Success depends on faith and good deeds... not upon the knowledge of the proofs which lead to them.

Illusion and self-deception stand in the way of an honest, penetrating and fearless self-appraisal. Though it would appear that we have access to the innermost core of our individual being, and that there is nothing in the world with which we are on more intimate terms than our own self, the self remains an elusive object of knowledge and understanding.

Desire for knowledge is the path of honor: desire for wealth is the path of dishonor. Wealth is the chain that slaves wear; knowledge the kingly crown.

Good is the cause of love, as being its object. But good is not the object of the appetite, except as apprehended. And therefore love demands some apprehension of the good that is loved... Accordingly knowledge is the cause of love for the same reason as good is, which can be loved only if known.

Knowledge is in inverse ratio to materiality... Moreover, among the senses, sight has the most perfect knowledge because it is the least material... while among intellects the more perfect is the more immaterial.

The intellectual soul, because it can comprehend universals, has a power extending to the infinite; therefore it cannot be limited by nature either to certain fixed natural judgments, or to certain fixed means whether of defense or of clothing, as is the case with other animals, the souls of which have knowledge and power in regard to fixed particular things. Instead of all these, man has by nature his reason and his hands, which are the organs of organs, since by their means man can make for himself instruments of an infinite variety, and for any number of purposes.

When... the thing in which there is good is nobler than the soul itself, in which is the idea understood, by comparison with such a thing the will is higher than the intellect. But when the thing which is good is less noble than the soul, then even in comparison with the thing the intellect is higher than the will. Therefore the love of God is better than the knowledge of God; but, on the contrary, the knowledge of corporeal things is better than the love of them. Absolutely, however, the intellect is nobler than the will.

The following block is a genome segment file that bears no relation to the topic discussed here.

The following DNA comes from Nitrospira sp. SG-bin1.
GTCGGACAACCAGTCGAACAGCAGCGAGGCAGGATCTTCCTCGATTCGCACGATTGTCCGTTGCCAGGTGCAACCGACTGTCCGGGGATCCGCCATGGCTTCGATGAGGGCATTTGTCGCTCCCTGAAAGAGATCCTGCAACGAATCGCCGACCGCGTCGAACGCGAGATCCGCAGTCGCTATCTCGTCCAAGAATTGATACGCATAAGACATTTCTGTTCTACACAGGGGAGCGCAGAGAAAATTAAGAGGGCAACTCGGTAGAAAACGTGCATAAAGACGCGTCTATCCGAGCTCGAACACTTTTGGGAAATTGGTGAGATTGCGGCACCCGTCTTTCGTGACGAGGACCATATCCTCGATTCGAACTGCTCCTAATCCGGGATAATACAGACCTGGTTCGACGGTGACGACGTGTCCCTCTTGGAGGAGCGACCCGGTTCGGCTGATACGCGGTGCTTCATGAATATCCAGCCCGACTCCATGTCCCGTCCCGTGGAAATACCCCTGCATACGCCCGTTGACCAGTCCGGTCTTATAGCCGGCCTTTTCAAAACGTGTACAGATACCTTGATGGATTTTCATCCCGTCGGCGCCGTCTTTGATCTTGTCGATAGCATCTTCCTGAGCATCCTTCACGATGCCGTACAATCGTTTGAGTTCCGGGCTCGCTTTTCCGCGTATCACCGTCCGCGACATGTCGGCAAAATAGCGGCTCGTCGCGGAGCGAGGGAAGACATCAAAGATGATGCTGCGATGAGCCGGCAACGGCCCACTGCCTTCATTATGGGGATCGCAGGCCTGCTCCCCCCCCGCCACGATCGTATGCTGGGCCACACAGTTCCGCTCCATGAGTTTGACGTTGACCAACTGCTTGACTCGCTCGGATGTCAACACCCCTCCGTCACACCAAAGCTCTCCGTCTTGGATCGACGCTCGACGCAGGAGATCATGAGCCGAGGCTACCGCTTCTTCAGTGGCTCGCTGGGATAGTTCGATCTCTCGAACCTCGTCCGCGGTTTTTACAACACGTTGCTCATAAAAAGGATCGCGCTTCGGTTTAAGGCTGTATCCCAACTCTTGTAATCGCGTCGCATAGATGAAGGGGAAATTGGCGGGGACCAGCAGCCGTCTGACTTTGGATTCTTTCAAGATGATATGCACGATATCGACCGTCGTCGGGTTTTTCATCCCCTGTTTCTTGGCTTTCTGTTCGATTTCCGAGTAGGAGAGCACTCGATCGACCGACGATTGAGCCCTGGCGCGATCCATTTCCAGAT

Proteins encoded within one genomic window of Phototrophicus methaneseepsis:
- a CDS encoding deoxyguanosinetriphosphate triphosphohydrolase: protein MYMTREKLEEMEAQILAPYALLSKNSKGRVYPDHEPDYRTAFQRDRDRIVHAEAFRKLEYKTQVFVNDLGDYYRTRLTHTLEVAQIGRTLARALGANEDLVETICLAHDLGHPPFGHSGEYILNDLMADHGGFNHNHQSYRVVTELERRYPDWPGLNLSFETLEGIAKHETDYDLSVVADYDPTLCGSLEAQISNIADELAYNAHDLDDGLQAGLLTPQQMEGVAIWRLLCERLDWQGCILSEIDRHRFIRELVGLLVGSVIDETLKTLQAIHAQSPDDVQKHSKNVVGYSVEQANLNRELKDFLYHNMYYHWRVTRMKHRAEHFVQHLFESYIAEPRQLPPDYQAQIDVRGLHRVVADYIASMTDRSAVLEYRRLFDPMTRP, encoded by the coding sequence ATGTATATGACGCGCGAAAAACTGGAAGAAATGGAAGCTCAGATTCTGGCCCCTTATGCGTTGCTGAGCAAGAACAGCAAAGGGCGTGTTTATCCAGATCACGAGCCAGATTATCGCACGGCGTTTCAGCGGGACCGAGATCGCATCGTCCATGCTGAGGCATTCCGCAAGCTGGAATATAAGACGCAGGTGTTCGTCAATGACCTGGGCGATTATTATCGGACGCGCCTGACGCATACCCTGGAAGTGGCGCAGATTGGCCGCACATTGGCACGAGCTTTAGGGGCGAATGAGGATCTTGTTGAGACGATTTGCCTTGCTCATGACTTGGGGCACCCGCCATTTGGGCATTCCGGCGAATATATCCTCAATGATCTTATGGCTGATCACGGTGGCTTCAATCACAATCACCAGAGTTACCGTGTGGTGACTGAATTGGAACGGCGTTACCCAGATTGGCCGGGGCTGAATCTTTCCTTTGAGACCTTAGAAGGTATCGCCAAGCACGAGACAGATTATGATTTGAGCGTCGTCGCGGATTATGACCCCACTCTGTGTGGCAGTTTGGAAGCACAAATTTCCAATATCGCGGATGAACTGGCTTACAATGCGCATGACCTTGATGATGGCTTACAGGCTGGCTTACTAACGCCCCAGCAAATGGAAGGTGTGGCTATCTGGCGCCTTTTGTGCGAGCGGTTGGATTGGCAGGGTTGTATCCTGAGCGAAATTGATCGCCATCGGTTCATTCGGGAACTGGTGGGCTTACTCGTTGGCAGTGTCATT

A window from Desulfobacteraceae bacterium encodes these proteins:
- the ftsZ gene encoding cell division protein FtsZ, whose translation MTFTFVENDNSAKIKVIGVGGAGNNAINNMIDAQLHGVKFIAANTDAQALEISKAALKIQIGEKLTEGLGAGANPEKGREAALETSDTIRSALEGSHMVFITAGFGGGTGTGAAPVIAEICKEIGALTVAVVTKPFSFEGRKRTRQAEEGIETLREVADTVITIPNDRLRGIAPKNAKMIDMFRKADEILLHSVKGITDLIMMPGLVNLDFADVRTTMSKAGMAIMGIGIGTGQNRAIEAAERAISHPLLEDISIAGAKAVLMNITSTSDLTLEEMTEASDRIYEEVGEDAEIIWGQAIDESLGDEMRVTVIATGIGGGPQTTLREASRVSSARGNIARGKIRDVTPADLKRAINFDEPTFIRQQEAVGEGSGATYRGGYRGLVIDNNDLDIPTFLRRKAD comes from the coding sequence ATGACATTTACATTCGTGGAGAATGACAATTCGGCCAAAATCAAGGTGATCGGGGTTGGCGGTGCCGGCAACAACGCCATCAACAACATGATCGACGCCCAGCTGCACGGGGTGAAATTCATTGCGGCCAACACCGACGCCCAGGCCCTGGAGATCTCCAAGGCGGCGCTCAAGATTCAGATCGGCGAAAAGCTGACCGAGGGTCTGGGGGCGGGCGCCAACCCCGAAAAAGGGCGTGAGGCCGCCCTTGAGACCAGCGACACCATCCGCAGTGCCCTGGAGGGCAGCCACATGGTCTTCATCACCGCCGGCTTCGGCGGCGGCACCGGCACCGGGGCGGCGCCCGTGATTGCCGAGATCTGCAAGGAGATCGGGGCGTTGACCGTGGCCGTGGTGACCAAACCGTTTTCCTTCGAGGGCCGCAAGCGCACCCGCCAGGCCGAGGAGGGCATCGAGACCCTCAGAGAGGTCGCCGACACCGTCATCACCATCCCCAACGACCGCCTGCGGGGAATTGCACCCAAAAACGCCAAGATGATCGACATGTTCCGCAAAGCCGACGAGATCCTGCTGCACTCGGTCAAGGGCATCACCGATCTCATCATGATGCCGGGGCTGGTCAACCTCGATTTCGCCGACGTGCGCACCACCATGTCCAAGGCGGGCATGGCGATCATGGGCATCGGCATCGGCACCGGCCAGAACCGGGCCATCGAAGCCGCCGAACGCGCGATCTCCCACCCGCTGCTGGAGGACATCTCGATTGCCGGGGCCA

Spiritual knowledge cannot be communicated from one intellect to another, but must be sought for in the spirit of God.

Willingness to be taught what we do not know, is the sure pledge of growth both in knowledge and wisdom.

There is no knowledge for which so great a price is paid as a knowledge of the world; and no one ever became an adept in it except at the expense of a hardened or a wounded heart.

It is our duty to give meaning to the life of future generations by sharing our knowledge and experience; by teaching an appreciation of work well done and a respect for nature, the source of all life; by encouraging the young to venture off the beaten path and avoid complacency by challenging their emotions.

Whatever study tends neither directly nor indirectly to make us better men and citizens is at best a specious an ingenious sort of idleness; and the knowledge we acquire by it only a credible kind of ignorance, nothing more.

The knowledge beyond all other knowledge is the knowledge how to excuse.

Piety and selfless deeds elevate the inhabitants of this earth to exalted spiritual estates... self-serving acts reduce them to the realms beneath, of sorrow and pain, rebirths among birds and vermin, or out of the wombs of pigs and beasts of the wild, or among trees. Action is a function of character, which in turn is controlled by custom. This is the whole substance of the secret. This knowledge is the ferry across the ocean of hell to beatitude. For all the animate and inanimate objects in this world... are transitory, like dream. The gods on high, the mute trees and stones, are but apparitions in the fantasy. Good and evil attaching to a person are perishable as bubbles. In the cycles of time they alternate. The wise are attached to neither.

Real knowledge never promoted either turbulence or unbelief; but its progress is the forerunner of liberality and enlightened toleration.

Every branch of knowledge which a good man possesses, he may apply to some good purpose.

I am not collecting my knowledge from letters and books, but I have it within my own Self; because heaven and earth with all their inhabitants, and moreover God himself, is in man.

Through zeal knowledge is gotten, through lack of zeal knowledge is lost; let a man who knows this double path of gain and loss thus place himself that knowledge may grow.

Without knowledge there is no meditation, without meditation there is no knowledge: he who has knowledge and meditation is near unto Nirvana.

Not in the knowledge of things without, but in the perfection of the soul within, lies the empire of man aspiring to be more than man.